No experienced therapist would be rattled by this sort of provocation, and neither would most readers — not now, and not 40 years ago — yet her jaw drops open for about a paragraph. It’s not that Buwalda has to compete in an arms race of filth, it’s that one gets the impression he expects our jaws to drop, too. One would expect, from a book that so confidently immerses readers in judo, scientific academia, business logistics, mental health care, and even the porn industry, we’d get plunged into a benthic trench of filth, especially when Buwalda introduces a fictional version of San Francisco’s Kink.com Armory building. But he balks, as if succumbing to the same destructive shame that overwhelms his characters. Therefore it’s fitting that the libertine Joni, a hardcore porn veteran, expresses her envy of the fictional Sasha Grey — someone with not merely the will but the desire to go as hard as she wants, without apology.
That’s one of the liabilities of information: it’s addictive, you expect more, and more can always be supplied, to a novel’s disadvantage. James Wood, progenitor of the “hysterical realism” tag, used to complain that the info-overload in such novels displaced their humanity; after he was forced to acknowledge Jonathan Franzen’s The Corrections amended that deficiency, he still dismissed it as “wide rather than deep, and smart rather than subtle . . . [it] suffers from a desire to put too much in.” Franzen himself seems to agree, having argued that “when information becomes free and universally accessible, voluminous research for a novel is devalued along with it,” though this has not really stopped him from authoring four of those novels.
I find systems novels as fun and impressive as a lot of people do, but they often make me wonder what the purpose of facts in fiction is, anyway. Beyond its basic mimetic/descriptive functions, in-depth information is also a trick writers use to build readerly confidence: if I’ve mastered real estate and nitrocellulose, then I probably know a thing or two about humanity, right? And the impression that the novel is enriching its reader with the news of the world doesn’t hurt either, although the idea of consulting literary fiction for practical instruction is laughable. Even the myriad articles and studies about how fiction enhances empathy or improves brain connectivity seem like liberal techno-utilitarian pieties justifying an essentially useless activity; plus they fail to capture the appeal of all literature. We read Borges because of empathy? Nuh-uh.
It is worth asking how (or whether) facts bear on understanding anything at all in fiction — as the narrator of Marilynne Robinson’s Housekeeping quips, “Fact explains nothing. On the contrary, it is fact that requires explanation.” The conventional literary take on human nature deals with qualities like personality, mood, desire, values, thoughts, consciousness, memory, and social status. To different degrees these have been complemented (or challenged, depending on your stance) by the more external quant view: consumption patterns, passively logged activity, documentation. These two spheres overlap in the hazy category of “detail”: those bits of concrete information about a character’s birthmarks or living room, the tracing of his genealogy and connections, his fleeting thoughts and encounters.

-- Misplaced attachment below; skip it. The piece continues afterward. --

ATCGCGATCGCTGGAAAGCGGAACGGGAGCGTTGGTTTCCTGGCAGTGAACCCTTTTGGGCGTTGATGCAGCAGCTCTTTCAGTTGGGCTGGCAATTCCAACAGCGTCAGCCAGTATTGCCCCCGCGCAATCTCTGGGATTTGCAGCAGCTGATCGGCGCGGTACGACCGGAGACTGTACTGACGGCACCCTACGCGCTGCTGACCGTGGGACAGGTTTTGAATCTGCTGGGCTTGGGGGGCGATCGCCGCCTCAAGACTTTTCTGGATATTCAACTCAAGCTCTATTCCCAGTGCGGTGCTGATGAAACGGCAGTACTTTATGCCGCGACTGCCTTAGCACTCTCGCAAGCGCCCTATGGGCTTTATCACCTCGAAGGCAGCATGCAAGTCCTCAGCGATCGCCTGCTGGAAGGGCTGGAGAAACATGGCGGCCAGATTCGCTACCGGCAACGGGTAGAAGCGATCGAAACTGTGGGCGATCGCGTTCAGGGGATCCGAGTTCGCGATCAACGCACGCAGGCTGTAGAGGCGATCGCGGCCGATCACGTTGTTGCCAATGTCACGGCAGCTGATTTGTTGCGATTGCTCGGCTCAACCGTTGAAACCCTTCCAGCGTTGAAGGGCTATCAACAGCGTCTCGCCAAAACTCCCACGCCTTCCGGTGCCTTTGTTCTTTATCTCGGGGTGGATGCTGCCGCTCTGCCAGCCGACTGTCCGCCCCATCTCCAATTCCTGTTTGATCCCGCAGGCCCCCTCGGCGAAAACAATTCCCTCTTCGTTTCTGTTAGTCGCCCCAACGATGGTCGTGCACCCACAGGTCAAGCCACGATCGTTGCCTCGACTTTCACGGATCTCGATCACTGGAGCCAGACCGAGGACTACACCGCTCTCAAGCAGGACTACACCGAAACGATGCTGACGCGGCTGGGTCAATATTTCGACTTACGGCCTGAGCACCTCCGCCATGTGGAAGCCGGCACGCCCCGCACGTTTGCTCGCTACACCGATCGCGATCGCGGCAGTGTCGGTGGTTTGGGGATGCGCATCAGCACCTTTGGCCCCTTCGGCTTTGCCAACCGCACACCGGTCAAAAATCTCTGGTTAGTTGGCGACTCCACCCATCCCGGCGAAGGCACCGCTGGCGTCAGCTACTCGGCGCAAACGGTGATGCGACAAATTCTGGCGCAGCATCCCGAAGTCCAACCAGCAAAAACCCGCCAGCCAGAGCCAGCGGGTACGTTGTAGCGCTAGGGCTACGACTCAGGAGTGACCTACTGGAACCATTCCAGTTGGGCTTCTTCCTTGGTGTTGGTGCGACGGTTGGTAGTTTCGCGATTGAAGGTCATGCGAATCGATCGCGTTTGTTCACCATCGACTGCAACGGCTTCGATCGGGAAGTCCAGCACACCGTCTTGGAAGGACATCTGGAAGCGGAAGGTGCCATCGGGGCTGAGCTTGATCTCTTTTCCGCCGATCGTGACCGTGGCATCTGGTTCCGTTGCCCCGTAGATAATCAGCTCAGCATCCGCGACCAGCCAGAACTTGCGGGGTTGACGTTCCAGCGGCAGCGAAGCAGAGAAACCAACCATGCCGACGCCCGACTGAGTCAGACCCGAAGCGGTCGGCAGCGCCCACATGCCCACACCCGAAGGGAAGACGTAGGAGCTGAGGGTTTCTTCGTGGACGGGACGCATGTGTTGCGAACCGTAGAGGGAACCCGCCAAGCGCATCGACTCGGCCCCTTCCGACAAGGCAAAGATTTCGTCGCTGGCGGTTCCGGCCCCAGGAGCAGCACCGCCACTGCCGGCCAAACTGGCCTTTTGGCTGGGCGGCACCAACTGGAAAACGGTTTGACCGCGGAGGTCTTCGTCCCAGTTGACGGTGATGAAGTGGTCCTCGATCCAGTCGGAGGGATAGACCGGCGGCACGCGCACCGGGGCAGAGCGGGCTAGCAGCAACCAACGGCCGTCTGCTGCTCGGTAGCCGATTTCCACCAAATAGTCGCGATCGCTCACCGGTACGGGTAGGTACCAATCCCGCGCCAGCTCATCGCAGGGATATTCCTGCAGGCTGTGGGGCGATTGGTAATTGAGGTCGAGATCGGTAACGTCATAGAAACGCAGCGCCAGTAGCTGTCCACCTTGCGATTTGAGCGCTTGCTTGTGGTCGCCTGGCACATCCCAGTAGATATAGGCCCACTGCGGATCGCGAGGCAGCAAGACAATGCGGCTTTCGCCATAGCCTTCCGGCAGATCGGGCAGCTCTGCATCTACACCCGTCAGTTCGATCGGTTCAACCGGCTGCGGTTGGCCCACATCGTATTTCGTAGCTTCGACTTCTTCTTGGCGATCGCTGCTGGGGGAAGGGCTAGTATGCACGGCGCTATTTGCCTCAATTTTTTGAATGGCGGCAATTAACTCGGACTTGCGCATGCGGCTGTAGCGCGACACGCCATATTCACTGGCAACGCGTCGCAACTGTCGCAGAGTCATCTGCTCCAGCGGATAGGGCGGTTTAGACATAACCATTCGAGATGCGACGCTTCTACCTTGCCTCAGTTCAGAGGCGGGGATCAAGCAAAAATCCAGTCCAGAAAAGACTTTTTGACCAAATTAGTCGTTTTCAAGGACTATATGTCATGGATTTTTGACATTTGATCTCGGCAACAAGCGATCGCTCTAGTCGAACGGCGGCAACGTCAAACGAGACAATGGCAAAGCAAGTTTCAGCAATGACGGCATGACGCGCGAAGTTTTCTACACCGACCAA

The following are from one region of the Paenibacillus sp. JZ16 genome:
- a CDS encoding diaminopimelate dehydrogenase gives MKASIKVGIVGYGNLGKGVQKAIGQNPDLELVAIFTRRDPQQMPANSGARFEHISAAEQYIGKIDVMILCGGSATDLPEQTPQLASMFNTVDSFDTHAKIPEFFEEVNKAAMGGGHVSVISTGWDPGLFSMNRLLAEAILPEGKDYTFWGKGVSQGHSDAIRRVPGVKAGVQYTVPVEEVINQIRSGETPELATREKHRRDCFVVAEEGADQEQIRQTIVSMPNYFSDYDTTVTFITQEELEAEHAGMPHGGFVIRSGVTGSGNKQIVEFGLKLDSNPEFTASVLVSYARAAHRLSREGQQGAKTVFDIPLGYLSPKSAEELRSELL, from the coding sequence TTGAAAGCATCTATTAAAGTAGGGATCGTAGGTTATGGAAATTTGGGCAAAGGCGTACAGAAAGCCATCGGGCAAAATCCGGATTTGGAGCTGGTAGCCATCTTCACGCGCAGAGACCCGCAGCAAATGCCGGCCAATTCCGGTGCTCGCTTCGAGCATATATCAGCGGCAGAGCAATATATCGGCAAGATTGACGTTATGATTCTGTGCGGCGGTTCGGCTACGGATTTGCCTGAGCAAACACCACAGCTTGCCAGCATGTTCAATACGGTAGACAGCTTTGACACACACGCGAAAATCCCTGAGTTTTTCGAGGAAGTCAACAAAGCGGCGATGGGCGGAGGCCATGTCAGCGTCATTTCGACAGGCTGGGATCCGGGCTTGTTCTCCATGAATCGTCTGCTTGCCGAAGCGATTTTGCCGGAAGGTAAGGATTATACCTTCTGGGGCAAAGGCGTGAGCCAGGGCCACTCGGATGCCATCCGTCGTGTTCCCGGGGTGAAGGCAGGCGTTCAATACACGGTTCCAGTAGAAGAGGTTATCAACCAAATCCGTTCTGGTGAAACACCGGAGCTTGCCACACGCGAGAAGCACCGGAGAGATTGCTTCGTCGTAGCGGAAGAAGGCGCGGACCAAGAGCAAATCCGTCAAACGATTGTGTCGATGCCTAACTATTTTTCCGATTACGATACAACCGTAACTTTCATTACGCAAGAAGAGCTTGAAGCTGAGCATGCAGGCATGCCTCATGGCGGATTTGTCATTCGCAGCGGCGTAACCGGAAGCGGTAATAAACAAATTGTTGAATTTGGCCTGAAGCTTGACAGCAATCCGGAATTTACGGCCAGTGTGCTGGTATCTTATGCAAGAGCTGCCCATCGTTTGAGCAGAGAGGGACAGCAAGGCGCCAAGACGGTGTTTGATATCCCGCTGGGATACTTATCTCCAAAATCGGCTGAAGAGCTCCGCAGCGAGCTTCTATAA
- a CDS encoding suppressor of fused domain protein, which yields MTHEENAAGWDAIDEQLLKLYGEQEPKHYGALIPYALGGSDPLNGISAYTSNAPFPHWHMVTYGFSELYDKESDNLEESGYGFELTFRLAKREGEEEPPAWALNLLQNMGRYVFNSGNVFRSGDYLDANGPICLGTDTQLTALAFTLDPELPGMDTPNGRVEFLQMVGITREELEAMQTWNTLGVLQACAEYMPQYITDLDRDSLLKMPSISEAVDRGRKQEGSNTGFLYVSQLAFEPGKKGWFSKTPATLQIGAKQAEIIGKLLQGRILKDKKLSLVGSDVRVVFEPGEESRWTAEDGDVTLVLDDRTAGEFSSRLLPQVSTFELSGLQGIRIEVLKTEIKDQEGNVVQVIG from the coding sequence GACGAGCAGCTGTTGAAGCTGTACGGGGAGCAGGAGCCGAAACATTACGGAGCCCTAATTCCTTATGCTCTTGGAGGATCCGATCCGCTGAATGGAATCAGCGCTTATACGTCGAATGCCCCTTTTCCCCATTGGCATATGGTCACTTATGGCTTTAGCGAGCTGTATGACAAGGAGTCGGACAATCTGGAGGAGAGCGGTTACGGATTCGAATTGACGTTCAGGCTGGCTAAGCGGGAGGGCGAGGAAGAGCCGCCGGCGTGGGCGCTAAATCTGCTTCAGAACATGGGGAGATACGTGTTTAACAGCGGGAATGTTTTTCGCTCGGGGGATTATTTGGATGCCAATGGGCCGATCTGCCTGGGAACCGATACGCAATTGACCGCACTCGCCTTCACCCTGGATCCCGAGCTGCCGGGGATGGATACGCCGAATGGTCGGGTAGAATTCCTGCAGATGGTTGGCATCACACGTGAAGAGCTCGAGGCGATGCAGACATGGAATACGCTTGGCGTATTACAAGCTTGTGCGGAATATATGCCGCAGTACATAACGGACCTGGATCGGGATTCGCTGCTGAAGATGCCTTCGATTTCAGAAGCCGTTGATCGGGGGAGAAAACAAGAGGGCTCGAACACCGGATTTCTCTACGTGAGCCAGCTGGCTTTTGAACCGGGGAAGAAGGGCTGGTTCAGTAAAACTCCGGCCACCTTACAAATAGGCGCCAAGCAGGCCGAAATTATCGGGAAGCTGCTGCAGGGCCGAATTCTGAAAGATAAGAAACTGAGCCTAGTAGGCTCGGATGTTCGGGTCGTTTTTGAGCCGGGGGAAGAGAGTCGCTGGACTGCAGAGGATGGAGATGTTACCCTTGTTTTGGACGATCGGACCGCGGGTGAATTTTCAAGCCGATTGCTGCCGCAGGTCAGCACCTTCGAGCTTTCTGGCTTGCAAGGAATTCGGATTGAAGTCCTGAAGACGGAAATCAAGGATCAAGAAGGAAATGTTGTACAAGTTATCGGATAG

These anecdata comprise a huge part of Bonita Avenue, with its glosses on knot theory, the combinatorics of Sudoku, real estate negotiation, and so on. Sometimes they serve the story: when Aaron goes on a jazz history binge to impress Siem, it conveys both his neurotic desire to please and his manic obsessive personality. More often, though, they don’t color character, develop motif, progress story, or even get a second mention. The info is there because it’s “interesting,” providing the same quivers of diversion that make us refresh Facebook or spelunk Wikipedia, while ostensibly fleshing out the world the characters live in. But without relevance to the story, it’s ornamental; in a novelistic sense, the facts are not true. In this novel about the destructive allure of sex and violence, the real shameful titillation comes from bingeing on sprinkles.
- The closest I could get to teasing this out: humans descended from early primates, early primates were hairy, much like a man with a fast-growing beard; therefore an evolutionary biologist would salivate at this visual confirmation of his training?
- Since these descriptions all come through Siem’s perspective, you could argue that it’s just a subtle way to characterize him as casually racist, but there’s no other textual reason to believe that.